Members of Congress are not experts in everything. When preparing legislation in fields that require technical competence, they often call on relevant federal agencies for drafting assistance. Yet these requests can implicate separation of power concerns between the legislative and executive branches, forcing agency officials to walk a slippery slope in their response.
The Administrative Conference of the United States (ACUS), a federal agency dedicated to improving the work of other federal agencies, has taken up this issue and initiated a project to examine the role of agency officials in the legislative process. The project’s lead consultant, Christopher J. Walker, a professor at the Ohio State University Moritz College of Law, recently presented a draft report to ACUS recommending a series of best practices for agency legislative engagement.
Based on a series of interviews and survey responses from agency officials, Walker found that agencies generally responded to every request for drafting assistance that they received from Congress—“regardless of the political party affiliation of the requesting Member, the effect the legislation would have on the agency, [or] the likelihood of such legislation actually being enacted.” Responding to these requests can strengthen an agency’s relationship with Congress as well as ensure that new legislation remains compatible with the agency’s existing mission.
However, agencies do face problems when working with congressional requesters. Turnover of legislative staff and changes in party control of congressional committees diminishes the productivity of agency-Congress relationships and reduces congressional staff members’ knowledge of preexisting statutes and regulations, according to Walker’s report. In addition, agencies working with congressional requesters often must decipher whether the requesters want technical assistance or the agency’s position on the proposed legislation.
Official articulations of executive agency positions require preclearance by the Office of Management and Budget (OMB) in the White House. Written official statements on pending bills, draft bills that an agency wishes to present to Congress, and other legislative activities all require preclearance. At the same time, White House preclearance is not required for legislative language that agencies offer to congressional committees as a “drafting service” provided that the agency makes clear that the administration or agency is not bound to the position espoused in the drafted language.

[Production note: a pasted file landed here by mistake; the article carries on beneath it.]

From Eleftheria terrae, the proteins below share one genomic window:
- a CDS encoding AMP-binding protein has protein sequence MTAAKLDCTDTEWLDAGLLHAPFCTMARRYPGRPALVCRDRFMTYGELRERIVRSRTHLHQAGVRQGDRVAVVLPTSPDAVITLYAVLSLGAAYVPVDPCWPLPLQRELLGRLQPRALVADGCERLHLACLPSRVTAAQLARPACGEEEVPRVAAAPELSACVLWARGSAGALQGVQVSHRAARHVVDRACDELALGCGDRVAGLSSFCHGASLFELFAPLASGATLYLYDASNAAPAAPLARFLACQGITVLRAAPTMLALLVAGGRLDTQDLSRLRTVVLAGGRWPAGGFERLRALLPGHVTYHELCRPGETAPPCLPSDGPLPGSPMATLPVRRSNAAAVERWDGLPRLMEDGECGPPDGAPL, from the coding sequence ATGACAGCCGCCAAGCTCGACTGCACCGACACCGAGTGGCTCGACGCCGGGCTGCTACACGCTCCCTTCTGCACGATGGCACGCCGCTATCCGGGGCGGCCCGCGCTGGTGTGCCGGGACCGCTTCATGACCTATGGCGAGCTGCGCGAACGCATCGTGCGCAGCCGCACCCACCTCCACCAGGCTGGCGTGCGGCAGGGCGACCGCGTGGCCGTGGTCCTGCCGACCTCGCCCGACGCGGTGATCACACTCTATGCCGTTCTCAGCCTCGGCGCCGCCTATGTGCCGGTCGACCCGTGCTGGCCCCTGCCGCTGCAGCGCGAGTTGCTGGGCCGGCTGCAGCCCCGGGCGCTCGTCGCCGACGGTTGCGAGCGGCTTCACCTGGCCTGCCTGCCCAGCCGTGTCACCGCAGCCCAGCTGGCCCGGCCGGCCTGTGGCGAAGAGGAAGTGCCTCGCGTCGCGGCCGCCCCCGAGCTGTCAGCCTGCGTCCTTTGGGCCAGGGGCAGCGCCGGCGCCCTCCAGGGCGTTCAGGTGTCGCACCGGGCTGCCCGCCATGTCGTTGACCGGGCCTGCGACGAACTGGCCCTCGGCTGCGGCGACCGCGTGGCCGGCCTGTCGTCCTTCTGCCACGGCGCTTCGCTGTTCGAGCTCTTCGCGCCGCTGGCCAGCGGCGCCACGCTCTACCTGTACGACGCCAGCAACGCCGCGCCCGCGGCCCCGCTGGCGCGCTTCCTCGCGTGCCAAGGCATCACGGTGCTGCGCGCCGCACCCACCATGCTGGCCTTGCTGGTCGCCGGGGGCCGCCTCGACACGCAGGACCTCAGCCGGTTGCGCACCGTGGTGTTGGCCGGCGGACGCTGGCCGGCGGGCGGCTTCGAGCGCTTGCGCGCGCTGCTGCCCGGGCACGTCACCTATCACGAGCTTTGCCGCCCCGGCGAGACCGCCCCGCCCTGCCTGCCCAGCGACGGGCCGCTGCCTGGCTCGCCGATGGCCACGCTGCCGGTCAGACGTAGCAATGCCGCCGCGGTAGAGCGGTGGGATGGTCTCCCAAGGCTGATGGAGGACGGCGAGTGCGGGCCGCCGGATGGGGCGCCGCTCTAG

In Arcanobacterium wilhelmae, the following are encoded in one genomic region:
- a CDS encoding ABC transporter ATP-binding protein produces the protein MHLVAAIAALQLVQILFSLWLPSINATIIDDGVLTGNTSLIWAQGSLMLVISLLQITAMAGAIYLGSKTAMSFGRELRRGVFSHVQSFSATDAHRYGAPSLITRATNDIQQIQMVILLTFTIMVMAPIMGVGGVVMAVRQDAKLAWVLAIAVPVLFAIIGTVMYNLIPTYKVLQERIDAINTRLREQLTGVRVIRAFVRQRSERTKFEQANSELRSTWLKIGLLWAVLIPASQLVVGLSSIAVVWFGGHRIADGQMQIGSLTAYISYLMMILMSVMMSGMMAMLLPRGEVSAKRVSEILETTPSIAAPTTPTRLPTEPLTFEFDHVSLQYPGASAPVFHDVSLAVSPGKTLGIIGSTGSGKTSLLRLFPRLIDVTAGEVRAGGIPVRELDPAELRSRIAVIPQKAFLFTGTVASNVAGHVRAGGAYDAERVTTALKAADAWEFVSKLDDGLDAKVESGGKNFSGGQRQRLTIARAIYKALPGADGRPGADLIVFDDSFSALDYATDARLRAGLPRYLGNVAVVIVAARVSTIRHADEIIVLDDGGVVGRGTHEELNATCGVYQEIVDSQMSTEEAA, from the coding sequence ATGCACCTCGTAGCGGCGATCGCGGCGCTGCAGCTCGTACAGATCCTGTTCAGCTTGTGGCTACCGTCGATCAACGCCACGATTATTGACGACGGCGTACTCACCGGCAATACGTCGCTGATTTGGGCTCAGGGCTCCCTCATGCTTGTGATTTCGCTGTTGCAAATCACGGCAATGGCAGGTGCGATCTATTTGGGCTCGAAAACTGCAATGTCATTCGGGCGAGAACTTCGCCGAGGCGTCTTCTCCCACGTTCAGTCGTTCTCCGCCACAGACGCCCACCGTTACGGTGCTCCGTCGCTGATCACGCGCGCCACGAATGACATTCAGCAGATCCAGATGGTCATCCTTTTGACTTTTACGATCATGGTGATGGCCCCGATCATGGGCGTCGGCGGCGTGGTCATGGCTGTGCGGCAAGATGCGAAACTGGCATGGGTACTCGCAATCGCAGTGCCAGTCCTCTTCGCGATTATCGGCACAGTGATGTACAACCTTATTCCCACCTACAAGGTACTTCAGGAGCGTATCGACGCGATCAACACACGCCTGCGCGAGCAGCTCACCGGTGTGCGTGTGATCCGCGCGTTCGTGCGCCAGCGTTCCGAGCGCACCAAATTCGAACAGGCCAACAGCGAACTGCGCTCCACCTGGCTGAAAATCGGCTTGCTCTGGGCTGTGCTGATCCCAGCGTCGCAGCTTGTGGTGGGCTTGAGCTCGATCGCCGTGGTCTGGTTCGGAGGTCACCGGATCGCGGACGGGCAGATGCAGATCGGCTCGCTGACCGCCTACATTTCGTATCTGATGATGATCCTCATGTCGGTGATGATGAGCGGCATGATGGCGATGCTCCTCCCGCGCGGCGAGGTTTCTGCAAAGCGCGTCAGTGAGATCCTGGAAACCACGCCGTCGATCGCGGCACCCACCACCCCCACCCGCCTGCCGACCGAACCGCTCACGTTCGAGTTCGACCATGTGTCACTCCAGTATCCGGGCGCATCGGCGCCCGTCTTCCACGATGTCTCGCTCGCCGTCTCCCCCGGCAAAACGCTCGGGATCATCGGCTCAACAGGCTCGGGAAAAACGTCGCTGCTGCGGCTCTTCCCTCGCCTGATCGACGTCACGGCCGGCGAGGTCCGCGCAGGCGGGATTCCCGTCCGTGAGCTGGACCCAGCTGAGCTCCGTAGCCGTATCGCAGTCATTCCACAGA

But drawing the line between “drafting service” and other legislative efforts requiring preclearance is not always clear. Agencies perennially struggle with how to provide assistance requested without circumventing the OMB’s preclearance requirements. In his interviews, Walker found that most agency staff believe that “what congressional staffers really want is to know the agency’s substantive position on the proposed legislation.” Drawing the line between informal assistance and a formal position statement on a draft bill can put agencies in a difficult position.
To combat these problems and improve the technical drafting assistance process generally, Walker identified a number of intra-agency and extra-agency best practices. His study’s recommendations are currently being considered for adoption by ACUS as a whole.
One recommendation stresses the importance of keeping an agency’s legislative affairs staff “separate and distinct” from its legislative legal counsel. By keeping them separate, an agency can make day-to-day, politically sensitive decisions about Congress through its legislative affairs staff, while also providing non-partisan, expert assistance in the legislative process through its legislative counsel. Walker argues that this bifurcation can help alleviate—even if it does not completely eliminate—the slippery slope of agencies crossing the line into legislative work that requires preclearance.
Since technical drafting assistance can also occur without the involvement of legislative affairs staff or legislative counsel, Walker also recommends that agencies implement official policies and procedures to govern relationships with congressional staffers. Having official guidelines for agency employees to follow helps coordinate technical drafting assistance efforts across the agency and identify situations requiring OMB involvement.
Providing meaningful assistance without providing an official position requires meeting congressional requesters where they are. To that end, Walker highlights the U.S. Department of Housing and Urban Development’s practice of providing congressional requesters with so-called “Ramseyer/Cordon drafts.” These drafts serve as comparative analyses by redlining existing law to show the proposed legislation’s likely effect. This practice helps remind congressional requesters of existing law and to avoid unintended consequences.
Walker also explores other plans to strengthen agency-Congress relationships so that all parties can better anticipate potential problems and proactively address them. Such plans include facilitating face-to-face meetings to build trust, offering in-person educational programs to keep congressional staffers informed of agency operations and initiatives, as well as organizing temporary working opportunities in Congress for interested agency personnel. Walker believes that such experiences diffuse insider knowledge throughout congressional and agency circles.
ACUS recently held a committee meeting to discuss Walker’s report and his suggested recommendations. The next committee meeting will be held on October 22, 2015. ACUS is also currently accepting public comments on the report. Final consideration of Walker’s report and related recommendations is expected in December.